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Re: Use of a HSA? [tri_yoda] [ In reply to ]
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"I am not currently eligible to contribute to a Roth IRA"


Do you have a traditional IRA? If not, you can still contribute to a Roth, see link here.




There are three kinds of people, those who can count, and those who can't.
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Re: Use of a HSA? [Duffy] [ In reply to ]
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Duffy wrote:
Are you able to roll the money over into subsequent years?

When I worked at Cornell they offered us an HSA option but whatever money you didn't use for the year you had to take out (minus admin fees) and pay taxes.

It was a shitty deal.

This sounds like an FSA and not an HSA
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Re: Use of a HSA? [windywave] [ In reply to ]
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windywave wrote:
Duffy wrote:
Are you able to roll the money over into subsequent years?

When I worked at Cornell they offered us an HSA option but whatever money you didn't use for the year you had to take out (minus admin fees) and pay taxes.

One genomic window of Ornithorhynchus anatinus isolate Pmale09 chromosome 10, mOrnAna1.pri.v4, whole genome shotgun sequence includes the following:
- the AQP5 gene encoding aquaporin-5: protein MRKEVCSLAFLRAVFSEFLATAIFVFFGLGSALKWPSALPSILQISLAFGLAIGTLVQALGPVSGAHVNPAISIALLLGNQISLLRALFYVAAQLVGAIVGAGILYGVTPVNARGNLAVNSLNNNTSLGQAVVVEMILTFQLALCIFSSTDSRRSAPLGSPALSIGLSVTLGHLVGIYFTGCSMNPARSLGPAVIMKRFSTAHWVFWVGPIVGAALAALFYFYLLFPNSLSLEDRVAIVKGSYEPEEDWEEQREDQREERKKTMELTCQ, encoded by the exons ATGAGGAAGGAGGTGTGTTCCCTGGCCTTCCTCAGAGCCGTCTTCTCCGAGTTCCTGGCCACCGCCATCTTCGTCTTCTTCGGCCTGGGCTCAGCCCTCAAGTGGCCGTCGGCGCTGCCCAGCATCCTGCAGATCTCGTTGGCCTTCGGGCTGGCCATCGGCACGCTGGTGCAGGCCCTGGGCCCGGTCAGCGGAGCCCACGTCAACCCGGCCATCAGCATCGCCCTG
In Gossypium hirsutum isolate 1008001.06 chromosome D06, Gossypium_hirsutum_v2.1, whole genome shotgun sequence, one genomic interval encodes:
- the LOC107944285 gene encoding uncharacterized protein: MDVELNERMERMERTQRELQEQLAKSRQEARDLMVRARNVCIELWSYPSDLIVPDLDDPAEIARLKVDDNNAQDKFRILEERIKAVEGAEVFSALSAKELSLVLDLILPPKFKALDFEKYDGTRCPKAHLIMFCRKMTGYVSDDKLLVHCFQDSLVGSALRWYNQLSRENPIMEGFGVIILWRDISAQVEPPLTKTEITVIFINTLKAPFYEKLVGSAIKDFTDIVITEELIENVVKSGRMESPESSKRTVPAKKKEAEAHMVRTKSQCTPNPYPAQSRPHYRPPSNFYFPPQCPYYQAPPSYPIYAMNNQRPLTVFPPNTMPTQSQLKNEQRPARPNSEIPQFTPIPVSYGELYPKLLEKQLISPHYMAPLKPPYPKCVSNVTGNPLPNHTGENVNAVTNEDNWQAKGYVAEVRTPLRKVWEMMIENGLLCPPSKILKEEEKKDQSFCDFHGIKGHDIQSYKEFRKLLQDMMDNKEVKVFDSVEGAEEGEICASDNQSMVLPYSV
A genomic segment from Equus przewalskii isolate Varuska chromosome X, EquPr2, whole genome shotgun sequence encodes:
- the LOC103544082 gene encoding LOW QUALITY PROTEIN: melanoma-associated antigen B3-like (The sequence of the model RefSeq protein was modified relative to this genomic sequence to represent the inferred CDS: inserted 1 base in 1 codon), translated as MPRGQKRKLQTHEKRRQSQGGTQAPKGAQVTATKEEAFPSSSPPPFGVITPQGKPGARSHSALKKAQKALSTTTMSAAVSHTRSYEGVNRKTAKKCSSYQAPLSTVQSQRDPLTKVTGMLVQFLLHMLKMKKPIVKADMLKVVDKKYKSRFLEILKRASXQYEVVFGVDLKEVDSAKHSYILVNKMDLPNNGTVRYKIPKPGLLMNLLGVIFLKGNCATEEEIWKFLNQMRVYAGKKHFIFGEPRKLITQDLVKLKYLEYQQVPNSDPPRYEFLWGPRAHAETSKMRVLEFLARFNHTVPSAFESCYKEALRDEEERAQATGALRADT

It was a shitty deal.

This sounds like an FSA and not an HSA

Ok. This was almost 20 years ago and I was baked when they explained it and I turned it down.

Callusing the mind through pain and suffering

- David Goggins
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Re: Use of a HSA? [r7950] [ In reply to ]
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r7950 wrote:
"I am not currently eligible to contribute to a Roth IRA"


Do you have a traditional IRA? If not, you can still contribute to a Roth, see link here.

Thanks for this link, I had no idea this was an option.

Am I correct in assuming a "rollover" IRA (rolled over from a 401K plan at a previous job) is a traditional IRA?